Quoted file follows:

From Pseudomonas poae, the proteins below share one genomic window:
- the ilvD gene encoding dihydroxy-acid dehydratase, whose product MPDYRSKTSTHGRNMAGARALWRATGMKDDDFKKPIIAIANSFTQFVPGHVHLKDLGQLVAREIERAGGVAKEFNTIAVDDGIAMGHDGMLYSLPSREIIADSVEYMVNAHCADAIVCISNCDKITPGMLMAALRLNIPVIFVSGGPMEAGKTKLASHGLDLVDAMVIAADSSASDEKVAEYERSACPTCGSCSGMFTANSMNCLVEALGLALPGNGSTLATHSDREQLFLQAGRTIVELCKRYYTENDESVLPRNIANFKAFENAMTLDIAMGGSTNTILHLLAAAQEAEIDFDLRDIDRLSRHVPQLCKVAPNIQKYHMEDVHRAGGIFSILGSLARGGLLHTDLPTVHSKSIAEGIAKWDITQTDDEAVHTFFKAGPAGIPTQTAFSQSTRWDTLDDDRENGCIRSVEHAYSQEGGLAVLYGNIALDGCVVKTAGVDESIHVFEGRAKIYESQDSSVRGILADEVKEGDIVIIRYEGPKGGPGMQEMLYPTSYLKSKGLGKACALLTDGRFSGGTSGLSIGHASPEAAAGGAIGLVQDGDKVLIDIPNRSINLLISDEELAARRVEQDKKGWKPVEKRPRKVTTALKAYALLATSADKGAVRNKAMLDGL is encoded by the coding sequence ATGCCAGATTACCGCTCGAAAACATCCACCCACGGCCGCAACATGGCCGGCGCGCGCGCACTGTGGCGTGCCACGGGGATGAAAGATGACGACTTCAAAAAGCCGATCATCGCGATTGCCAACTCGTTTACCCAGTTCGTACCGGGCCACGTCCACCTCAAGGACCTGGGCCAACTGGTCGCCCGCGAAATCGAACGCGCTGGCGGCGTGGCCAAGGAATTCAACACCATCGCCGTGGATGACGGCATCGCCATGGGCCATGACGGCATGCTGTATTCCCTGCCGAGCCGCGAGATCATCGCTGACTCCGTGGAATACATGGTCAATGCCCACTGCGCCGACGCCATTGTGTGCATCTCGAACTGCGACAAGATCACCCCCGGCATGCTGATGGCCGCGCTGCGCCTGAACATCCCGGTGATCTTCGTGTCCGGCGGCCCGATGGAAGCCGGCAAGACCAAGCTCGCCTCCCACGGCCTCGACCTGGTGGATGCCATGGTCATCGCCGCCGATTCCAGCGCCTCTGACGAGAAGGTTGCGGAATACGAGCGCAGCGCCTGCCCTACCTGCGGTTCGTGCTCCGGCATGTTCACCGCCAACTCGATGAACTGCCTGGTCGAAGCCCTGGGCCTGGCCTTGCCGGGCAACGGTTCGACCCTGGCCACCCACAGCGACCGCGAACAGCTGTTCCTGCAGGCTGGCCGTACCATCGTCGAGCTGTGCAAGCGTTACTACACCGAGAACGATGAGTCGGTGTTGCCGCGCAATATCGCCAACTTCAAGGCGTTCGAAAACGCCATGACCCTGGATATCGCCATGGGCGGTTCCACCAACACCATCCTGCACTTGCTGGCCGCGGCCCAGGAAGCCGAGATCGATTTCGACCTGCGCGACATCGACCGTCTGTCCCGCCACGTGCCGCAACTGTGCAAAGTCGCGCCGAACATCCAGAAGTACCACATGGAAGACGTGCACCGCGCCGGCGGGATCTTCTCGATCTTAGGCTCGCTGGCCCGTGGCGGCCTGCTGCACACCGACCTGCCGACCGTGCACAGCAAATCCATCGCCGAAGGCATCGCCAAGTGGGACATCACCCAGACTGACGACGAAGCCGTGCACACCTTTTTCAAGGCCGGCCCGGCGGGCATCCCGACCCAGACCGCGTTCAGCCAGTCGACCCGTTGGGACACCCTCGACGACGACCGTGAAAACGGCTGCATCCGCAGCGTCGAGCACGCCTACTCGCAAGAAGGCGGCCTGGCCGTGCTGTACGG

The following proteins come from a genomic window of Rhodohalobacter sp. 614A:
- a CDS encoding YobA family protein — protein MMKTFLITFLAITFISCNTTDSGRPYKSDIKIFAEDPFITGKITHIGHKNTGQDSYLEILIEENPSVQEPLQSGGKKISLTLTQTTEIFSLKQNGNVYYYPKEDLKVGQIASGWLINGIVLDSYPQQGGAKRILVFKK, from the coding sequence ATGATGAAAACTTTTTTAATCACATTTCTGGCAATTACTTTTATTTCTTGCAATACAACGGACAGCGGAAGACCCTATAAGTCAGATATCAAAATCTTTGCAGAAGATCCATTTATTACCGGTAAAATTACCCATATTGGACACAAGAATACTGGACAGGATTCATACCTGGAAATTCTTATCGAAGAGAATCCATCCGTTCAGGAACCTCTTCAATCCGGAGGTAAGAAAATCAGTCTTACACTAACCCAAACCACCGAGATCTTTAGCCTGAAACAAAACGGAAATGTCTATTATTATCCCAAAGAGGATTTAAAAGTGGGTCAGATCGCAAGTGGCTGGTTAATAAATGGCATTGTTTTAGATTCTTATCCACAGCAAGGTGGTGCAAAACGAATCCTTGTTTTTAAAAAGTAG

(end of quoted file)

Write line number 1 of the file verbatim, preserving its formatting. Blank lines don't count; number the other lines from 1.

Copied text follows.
From Pseudomonas poae, the proteins below share one genomic window: